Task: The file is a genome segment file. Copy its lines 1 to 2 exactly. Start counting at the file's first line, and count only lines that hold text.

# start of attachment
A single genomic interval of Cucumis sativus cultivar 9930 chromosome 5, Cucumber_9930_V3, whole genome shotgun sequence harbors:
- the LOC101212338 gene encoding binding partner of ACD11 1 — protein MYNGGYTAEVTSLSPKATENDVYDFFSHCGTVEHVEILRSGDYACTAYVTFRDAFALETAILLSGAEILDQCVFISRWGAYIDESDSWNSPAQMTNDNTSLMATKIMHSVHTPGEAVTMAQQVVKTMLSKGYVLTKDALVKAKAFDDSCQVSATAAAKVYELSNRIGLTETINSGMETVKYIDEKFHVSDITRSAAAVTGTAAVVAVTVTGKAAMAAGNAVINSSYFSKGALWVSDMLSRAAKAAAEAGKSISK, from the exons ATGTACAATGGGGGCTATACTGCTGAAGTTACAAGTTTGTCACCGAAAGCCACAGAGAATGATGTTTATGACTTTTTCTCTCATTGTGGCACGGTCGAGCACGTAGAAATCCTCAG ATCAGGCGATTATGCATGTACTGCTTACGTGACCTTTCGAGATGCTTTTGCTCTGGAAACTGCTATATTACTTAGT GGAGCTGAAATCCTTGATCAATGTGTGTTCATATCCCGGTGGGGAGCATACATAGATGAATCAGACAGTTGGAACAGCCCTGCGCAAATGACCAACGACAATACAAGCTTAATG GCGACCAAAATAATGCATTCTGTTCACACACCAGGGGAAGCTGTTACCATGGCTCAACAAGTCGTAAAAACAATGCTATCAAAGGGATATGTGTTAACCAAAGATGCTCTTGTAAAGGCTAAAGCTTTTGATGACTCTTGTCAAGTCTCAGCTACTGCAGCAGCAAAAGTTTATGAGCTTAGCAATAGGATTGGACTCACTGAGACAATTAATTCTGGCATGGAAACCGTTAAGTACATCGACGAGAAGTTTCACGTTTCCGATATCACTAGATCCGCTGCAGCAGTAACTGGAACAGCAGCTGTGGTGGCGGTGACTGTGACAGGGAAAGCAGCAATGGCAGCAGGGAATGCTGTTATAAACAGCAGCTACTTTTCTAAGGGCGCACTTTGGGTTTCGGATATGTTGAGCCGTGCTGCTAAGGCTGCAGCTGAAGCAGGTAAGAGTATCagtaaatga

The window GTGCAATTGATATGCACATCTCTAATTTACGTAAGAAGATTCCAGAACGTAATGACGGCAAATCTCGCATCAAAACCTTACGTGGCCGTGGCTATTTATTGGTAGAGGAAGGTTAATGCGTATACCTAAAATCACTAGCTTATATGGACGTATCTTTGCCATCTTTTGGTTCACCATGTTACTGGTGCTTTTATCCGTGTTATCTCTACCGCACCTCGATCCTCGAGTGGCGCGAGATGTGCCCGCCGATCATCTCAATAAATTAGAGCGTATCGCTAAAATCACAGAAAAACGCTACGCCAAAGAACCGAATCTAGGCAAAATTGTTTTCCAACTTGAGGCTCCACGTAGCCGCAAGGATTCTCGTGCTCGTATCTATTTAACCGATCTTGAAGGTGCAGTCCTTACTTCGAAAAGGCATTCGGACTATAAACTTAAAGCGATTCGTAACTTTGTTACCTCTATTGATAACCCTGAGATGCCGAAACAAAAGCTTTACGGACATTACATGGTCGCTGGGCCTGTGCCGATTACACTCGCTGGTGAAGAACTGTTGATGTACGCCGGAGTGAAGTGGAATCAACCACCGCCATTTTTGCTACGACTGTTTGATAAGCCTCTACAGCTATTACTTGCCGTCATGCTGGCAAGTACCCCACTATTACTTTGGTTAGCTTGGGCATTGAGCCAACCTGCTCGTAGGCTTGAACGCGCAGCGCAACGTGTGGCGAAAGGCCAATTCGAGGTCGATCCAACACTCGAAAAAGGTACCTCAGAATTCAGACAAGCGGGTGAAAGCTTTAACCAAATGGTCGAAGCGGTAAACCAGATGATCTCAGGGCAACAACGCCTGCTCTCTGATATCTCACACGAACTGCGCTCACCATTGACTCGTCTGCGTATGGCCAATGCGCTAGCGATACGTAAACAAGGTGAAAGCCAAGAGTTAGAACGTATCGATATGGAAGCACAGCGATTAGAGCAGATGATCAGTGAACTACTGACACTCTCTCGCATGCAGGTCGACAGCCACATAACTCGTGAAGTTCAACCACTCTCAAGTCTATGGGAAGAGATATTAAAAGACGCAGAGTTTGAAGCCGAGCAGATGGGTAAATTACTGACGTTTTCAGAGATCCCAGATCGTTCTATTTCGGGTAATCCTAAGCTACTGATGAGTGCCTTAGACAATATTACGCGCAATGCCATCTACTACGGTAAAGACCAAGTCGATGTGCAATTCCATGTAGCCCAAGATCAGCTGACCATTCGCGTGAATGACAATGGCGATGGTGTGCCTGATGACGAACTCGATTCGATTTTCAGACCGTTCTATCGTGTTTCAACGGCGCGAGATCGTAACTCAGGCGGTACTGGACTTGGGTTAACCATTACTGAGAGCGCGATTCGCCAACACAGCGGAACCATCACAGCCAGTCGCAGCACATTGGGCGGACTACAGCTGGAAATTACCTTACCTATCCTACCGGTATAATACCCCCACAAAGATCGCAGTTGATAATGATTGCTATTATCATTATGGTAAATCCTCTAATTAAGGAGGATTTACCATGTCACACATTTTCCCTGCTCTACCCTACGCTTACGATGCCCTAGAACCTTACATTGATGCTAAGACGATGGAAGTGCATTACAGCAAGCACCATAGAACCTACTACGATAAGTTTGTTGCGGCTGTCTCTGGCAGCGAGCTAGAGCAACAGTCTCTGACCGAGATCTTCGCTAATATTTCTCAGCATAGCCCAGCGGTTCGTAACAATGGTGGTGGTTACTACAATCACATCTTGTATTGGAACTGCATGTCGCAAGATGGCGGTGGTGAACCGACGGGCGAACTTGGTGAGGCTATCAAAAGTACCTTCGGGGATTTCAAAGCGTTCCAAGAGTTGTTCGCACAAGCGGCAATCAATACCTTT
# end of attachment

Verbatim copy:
A single genomic interval of Cucumis sativus cultivar 9930 chromosome 5, Cucumber_9930_V3, whole genome shotgun sequence harbors:
- the LOC101212338 gene encoding binding partner of ACD11 1 — protein MYNGGYTAEVTSLSPKATENDVYDFFSHCGTVEHVEILRSGDYACTAYVTFRDAFALETAILLSGAEILDQCVFISRWGAYIDESDSWNSPAQMTNDNTSLMATKIMHSVHTPGEAVTMAQQVVKTMLSKGYVLTKDALVKAKAFDDSCQVSATAAAKVYELSNRIGLTETINSGMETVKYIDEKFHVSDITRSAAAVTGTAAVVAVTVTGKAAMAAGNAVINSSYFSKGALWVSDMLSRAAKAAAEAGKSISK, from the exons ATGTACAATGGGGGCTATACTGCTGAAGTTACAAGTTTGTCACCGAAAGCCACAGAGAATGATGTTTATGACTTTTTCTCTCATTGTGGCACGGTCGAGCACGTAGAAATCCTCAG ATCAGGCGATTATGCATGTACTGCTTACGTGACCTTTCGAGATGCTTTTGCTCTGGAAACTGCTATATTACTTAGT GGAGCTGAAATCCTTGATCAATGTGTGTTCATATCCCGGTGGGGAGCATACATAGATGAATCAGACAGTTGGAACAGCCCTGCGCAAATGACCAACGACAATACAAGCTTAATG GCGACCAAAATAATGCATTCTGTTCACACACCAGGGGAAGCTGTTACCATGGCTCAACAAGTCGTAAAAACAATGCTATCAAAGGGATATGTGTTAACCAAAGATGCTCTTGTAAAGGCTAAAGCTTTTGATGACTCTTGTCAAGTCTCAGCTACTGCAGCAGCAAAAGTTTATGAGCTTAGCAATAGGATTGGACTCACTGAGACAATTAATTCTGGCATGGAAACCGTTAAGTACATCGACGAGAAGTTTCACGTTTCCGATATCACTAGATCCGCTGCAGCAGTAACTGGAACAGCAGCTGTGGTGGCGGTGACTGTGACAGGGAAAGCAGCAATGGCAGCAGGGAATGCTGTTATAAACAGCAGCTACTTTTCTAAGGGCGCACTTTGGGTTTCGGATATGTTGAGCCGTGCTGCTAAGGCTGCAGCTGAAGCAGGTAAGAGTATCagtaaatga